The second part to consider is experience. B2B digital commerce focuses on known users, long relationships, and multi-contact journeys involving sales and service teams. B2C experiences prioritize casual browsing for anonymous, individual users, rather than on efficiency for B2B buyers purchasing on behalf of accounts. A lot of what makes sense for B2C doesn’t work for B2B, and trying to tweak B2C features for B2B situations will result in a longer implementation time and more customization to support.
For example, AI-driven product recommendations are a popular feature today, and many B2B sellers are quick to put recommendations like Amazon’s “Also-Boughts” on their product pages. Those are designed to encourage an individual to add an item to their cart on impulse, increasing the average order value. However, many B2B buyers don’t have in-the-moment control over what they’re allowed to purchase and won’t react to Also-Bought recommendations in the same way. Instead, they will appreciate recommendations that help them find the right product when they’re searching, such as recommendations imbued with deep product information like product interdependencies, or recommendations around what product offering they should look at based on their industry.
A technology solution that has already thought through problems like these and built support for these types of B2B experiences takes companies one step closer to a differentiated experience, saving on both the time of customization and the research required to identify that pain point in the first place.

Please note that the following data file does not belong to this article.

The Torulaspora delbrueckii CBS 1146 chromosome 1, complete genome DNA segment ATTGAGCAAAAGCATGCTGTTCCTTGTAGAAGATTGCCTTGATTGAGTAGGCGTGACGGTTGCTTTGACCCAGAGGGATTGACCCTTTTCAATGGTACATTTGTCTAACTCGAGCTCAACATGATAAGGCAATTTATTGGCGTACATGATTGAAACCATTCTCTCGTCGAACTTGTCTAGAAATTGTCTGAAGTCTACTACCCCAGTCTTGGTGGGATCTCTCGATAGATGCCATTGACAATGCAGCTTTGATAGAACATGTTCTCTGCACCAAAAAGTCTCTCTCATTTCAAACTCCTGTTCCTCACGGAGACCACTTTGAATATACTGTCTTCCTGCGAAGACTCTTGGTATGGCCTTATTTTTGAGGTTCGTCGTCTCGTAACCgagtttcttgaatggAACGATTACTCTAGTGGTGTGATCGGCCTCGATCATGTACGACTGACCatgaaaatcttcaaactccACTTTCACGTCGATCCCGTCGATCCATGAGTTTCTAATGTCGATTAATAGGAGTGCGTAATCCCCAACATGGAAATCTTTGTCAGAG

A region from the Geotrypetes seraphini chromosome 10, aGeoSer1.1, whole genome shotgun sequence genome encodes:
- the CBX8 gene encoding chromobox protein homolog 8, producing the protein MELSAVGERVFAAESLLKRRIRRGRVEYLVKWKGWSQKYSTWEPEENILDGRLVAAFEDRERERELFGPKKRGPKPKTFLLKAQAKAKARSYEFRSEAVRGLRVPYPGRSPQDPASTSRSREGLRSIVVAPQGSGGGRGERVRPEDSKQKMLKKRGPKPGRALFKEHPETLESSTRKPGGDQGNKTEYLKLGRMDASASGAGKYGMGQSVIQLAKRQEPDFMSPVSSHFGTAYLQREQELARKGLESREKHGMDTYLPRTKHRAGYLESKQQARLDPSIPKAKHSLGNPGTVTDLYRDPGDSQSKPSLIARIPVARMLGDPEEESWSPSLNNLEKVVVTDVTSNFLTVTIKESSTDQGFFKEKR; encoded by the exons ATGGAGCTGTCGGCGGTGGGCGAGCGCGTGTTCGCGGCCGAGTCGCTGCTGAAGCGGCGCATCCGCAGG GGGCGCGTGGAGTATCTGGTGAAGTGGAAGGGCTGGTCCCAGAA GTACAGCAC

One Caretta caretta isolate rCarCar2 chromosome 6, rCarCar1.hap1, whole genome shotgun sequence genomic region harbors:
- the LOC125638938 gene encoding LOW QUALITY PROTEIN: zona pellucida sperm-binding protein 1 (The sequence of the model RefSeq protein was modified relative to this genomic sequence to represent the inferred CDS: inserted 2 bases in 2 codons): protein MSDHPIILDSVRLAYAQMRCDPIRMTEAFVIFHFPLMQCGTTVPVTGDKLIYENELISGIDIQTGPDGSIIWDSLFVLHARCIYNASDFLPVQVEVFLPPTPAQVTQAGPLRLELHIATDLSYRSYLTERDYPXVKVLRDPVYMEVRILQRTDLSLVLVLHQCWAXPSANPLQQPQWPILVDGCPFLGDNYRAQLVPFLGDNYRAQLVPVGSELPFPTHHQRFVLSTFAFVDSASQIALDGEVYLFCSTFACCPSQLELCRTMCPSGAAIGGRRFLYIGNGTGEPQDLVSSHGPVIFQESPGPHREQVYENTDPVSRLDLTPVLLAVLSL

In addition, companies that have risked the early adoption of CX solutions have found that “B2C CX management tools fall short in addressing the clear complexities of the multi-contact experiences in a B2B world.”
The more complex the product offerings, the more valuable a Sales Representative or live Service Representative can be for B2B buyers, who will often prefer that personal touch and reward it with long-term loyalty. This requires a solution that enables sales and service teams to use the digital commerce site as a tool for customer context so they can proactively respond to customer needs.
It takes a focused, dedicated B2B-first approach to keep in mind these kinds of complexities, and companies that partner with technology solutions will benefit from being able to support these experiences sooner and avoid having to force-fit B2C tools for their needs.